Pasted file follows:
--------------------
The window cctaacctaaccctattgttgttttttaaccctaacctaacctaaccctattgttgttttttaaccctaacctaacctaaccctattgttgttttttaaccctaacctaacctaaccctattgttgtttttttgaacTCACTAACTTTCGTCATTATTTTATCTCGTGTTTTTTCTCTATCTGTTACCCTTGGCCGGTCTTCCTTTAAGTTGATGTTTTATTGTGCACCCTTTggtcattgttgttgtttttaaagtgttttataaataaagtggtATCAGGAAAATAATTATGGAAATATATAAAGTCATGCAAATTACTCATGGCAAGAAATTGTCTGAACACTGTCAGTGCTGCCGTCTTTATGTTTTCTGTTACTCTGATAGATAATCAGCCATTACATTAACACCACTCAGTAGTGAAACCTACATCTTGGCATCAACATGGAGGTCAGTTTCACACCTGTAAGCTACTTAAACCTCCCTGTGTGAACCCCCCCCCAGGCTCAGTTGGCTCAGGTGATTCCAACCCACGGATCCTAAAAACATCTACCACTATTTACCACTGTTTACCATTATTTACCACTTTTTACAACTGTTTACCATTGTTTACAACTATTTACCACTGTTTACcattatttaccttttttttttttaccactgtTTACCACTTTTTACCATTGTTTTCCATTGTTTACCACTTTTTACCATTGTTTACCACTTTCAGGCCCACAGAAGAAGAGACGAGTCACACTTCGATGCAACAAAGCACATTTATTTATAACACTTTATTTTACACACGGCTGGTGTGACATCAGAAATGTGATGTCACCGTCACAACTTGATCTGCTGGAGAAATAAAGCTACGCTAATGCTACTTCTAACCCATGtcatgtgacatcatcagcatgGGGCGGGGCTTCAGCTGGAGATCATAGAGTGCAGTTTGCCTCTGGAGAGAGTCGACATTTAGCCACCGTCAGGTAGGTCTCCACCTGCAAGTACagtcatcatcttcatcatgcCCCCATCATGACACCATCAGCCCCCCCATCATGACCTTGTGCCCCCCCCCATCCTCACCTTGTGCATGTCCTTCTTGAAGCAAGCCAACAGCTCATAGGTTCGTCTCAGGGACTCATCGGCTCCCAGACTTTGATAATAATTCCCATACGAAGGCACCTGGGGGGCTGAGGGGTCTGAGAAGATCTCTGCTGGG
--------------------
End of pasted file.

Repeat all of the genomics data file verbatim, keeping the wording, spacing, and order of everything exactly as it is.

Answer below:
The window cctaacctaaccctattgttgttttttaaccctaacctaacctaaccctattgttgttttttaaccctaacctaacctaaccctattgttgttttttaaccctaacctaacctaaccctattgttgtttttttgaacTCACTAACTTTCGTCATTATTTTATCTCGTGTTTTTTCTCTATCTGTTACCCTTGGCCGGTCTTCCTTTAAGTTGATGTTTTATTGTGCACCCTTTggtcattgttgttgtttttaaagtgttttataaataaagtggtATCAGGAAAATAATTATGGAAATATATAAAGTCATGCAAATTACTCATGGCAAGAAATTGTCTGAACACTGTCAGTGCTGCCGTCTTTATGTTTTCTGTTACTCTGATAGATAATCAGCCATTACATTAACACCACTCAGTAGTGAAACCTACATCTTGGCATCAACATGGAGGTCAGTTTCACACCTGTAAGCTACTTAAACCTCCCTGTGTGAACCCCCCCCCAGGCTCAGTTGGCTCAGGTGATTCCAACCCACGGATCCTAAAAACATCTACCACTATTTACCACTGTTTACCATTATTTACCACTTTTTACAACTGTTTACCATTGTTTACAACTATTTACCACTGTTTACcattatttaccttttttttttttaccactgtTTACCACTTTTTACCATTGTTTTCCATTGTTTACCACTTTTTACCATTGTTTACCACTTTCAGGCCCACAGAAGAAGAGACGAGTCACACTTCGATGCAACAAAGCACATTTATTTATAACACTTTATTTTACACACGGCTGGTGTGACATCAGAAATGTGATGTCACCGTCACAACTTGATCTGCTGGAGAAATAAAGCTACGCTAATGCTACTTCTAACCCATGtcatgtgacatcatcagcatgGGGCGGGGCTTCAGCTGGAGATCATAGAGTGCAGTTTGCCTCTGGAGAGAGTCGACATTTAGCCACCGTCAGGTAGGTCTCCACCTGCAAGTACagtcatcatcttcatcatgcCCCCATCATGACACCATCAGCCCCCCCATCATGACCTTGTGCCCCCCCCCATCCTCACCTTGTGCATGTCCTTCTTGAAGCAAGCCAACAGCTCATAGGTTCGTCTCAGGGACTCATCGGCTCCCAGACTTTGATAATAATTCCCATACGAAGGCACCTGGGGGGCTGAGGGGTCTGAGAAGATCTCTGCTGGG